Covering student protests: What we can learn from Columbia’s student media 

Columbia University Protest

Photos courtesy of Pexels

At first, Columbia University students set up a ‘Gaza solidarity encampment’ on April 17th as a way to protest their university’s rejection of a divestment proposal. 

This divestment would lead to the university cutting off any investments to corporations which directly support the state of Israel or the occupation of Palestine. The encampment faced relocation due to NYPD intervention as well as a plethora of counter protests in its tenure at Columbia University’s lawn. 

On April 30th, the protests escalated to students and 13 external actors occupying an academic hall. This protest was eventually shut down by the NYPD. On the following day, the encampments were taken down and the occupied hall was cleared. 

To view a more thorough timeline of the encampment, click here.

Throughout the past few weeks, protests erupt in waves across American universities.

Columbia’s protests became an international sensation with articles in news outlets such as CNN, NBC, AP, Fox News and the Washington Post. It has inspired protests and “Gaza solidarity encampments” in universities globally and across the states.

For the most part, the protests at Columbia have since then whittled down. The situation is nowhere near over with the university’s handling of protests. It is being investigated under the Title VI of the Civil Rights Act of 1964, however coverage of the protests themselves has more or less ended.

While mainstream outlets such as NBC have the capability to cover events such as the speaker of the house, Mike Johnson, “visiting” Columbia, corporate media does not usually highlight student concerns.

This is best seen with Columbia's student media, The Columbia Spectator. The Spectator’s editorials are persuasive to people from any political perspective, which is rare in a world where partisan bias within news and media, as a whole, is so pervasive.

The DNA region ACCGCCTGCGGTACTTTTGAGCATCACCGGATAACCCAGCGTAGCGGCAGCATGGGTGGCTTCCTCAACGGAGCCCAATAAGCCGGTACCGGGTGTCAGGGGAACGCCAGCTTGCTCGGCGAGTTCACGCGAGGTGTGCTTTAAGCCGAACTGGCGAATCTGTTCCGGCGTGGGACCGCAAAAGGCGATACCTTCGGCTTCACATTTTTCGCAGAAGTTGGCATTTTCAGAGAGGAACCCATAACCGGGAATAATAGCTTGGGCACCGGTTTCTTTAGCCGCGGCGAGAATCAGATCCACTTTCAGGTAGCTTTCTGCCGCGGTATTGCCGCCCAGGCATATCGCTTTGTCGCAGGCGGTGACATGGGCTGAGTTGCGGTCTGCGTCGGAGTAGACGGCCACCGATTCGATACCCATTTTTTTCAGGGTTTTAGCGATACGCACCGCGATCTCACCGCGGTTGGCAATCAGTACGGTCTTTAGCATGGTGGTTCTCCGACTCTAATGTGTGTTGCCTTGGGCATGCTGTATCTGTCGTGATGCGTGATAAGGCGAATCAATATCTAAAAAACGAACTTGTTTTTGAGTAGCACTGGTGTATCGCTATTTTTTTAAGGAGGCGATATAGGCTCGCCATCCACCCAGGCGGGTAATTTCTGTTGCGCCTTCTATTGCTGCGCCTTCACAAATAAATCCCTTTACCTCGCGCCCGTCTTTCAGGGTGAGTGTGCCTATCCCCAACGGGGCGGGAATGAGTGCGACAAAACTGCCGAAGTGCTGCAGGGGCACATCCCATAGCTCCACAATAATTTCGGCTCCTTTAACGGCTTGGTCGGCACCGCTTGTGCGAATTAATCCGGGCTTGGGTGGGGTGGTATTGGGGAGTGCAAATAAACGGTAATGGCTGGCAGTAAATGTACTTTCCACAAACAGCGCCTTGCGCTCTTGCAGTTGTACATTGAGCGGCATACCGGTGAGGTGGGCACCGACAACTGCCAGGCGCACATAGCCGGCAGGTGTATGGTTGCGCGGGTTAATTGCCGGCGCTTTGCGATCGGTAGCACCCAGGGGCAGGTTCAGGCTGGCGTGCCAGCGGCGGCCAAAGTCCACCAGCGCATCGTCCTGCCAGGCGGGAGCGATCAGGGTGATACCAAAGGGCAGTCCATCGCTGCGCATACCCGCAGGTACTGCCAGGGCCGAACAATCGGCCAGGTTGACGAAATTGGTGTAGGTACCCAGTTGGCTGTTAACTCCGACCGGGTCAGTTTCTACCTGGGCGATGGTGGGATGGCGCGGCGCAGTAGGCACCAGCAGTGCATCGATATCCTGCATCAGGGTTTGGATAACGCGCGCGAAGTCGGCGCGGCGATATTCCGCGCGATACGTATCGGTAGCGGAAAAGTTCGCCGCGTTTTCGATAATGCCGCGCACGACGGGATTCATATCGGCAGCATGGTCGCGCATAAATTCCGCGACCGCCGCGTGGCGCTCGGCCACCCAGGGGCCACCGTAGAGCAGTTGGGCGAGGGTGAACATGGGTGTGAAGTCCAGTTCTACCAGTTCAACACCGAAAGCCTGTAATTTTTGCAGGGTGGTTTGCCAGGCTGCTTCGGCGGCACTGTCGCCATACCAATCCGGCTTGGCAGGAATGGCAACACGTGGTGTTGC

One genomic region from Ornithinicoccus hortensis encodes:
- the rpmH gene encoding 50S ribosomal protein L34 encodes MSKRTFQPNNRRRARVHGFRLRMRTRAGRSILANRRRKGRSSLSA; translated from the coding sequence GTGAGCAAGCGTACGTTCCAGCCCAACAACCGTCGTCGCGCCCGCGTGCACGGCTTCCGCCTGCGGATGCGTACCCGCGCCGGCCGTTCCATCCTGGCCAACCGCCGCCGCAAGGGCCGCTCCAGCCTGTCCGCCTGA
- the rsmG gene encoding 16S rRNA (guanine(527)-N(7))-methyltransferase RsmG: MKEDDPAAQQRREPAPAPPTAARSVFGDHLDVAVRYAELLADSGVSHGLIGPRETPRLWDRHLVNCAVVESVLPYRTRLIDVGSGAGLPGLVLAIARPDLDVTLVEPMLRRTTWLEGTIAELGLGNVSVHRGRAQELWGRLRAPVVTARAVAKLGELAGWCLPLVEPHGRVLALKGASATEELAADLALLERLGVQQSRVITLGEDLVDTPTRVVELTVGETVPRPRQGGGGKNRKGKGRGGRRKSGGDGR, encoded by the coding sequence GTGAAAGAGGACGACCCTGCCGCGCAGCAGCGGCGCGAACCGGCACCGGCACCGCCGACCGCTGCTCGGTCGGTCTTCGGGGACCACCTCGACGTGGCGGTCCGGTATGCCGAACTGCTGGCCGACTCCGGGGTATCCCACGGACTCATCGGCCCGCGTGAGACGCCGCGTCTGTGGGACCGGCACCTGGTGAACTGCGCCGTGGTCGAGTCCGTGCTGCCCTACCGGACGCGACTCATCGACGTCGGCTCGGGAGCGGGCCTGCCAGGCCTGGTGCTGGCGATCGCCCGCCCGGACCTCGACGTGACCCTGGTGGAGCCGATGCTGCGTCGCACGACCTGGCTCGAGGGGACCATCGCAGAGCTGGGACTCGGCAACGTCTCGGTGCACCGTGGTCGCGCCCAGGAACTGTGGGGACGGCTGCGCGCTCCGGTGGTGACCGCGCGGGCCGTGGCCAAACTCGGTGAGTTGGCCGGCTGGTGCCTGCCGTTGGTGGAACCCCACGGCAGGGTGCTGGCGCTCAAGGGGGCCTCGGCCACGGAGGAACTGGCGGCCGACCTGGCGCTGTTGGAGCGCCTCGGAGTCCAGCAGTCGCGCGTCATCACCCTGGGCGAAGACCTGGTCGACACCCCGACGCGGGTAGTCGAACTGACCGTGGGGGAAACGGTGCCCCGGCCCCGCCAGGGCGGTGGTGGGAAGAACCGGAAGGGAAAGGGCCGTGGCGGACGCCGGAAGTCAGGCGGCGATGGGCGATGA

Of course, one can not entirely separate their political views from what is going down at Columbia.

News aggregators are great as well as an appreciated service for anyone looking for a segway to a specific campus’s protest. For instance, CNN has live updates from not just Columbia but dozens of other ongoing protests. But they don't go specifically into Columbia’s protests as a process. 

Student media provides a key resource in detailing the campus politics leading to protests as larger media outlets do not focus on these issues. Even without the flare, the core issues of Columbia’s protests are informative not only to student lives but also to understanding corporate ties to wars in the first place.

In Columbia’s case, the key to understanding their protests is about the university’s investments as well as how they struck down proposals to divest.

Although not directly tied to the Spectator, Columbia University Apartheid Divest (CUAD), an organization tied to the protests at Columbia, published a March 4th editorial through the Spectator arguing against university bias against divestment. Notably, this intriguing and important topic was published far before any national media coverage. 

This isn’t to say that national media has any obligation to cover student activism, but it is to say that student media is the best source for learning about underreported campus activism. It’s nice to not have to crawl through the minefields that are paywalls when reading student media. That’s because they have none.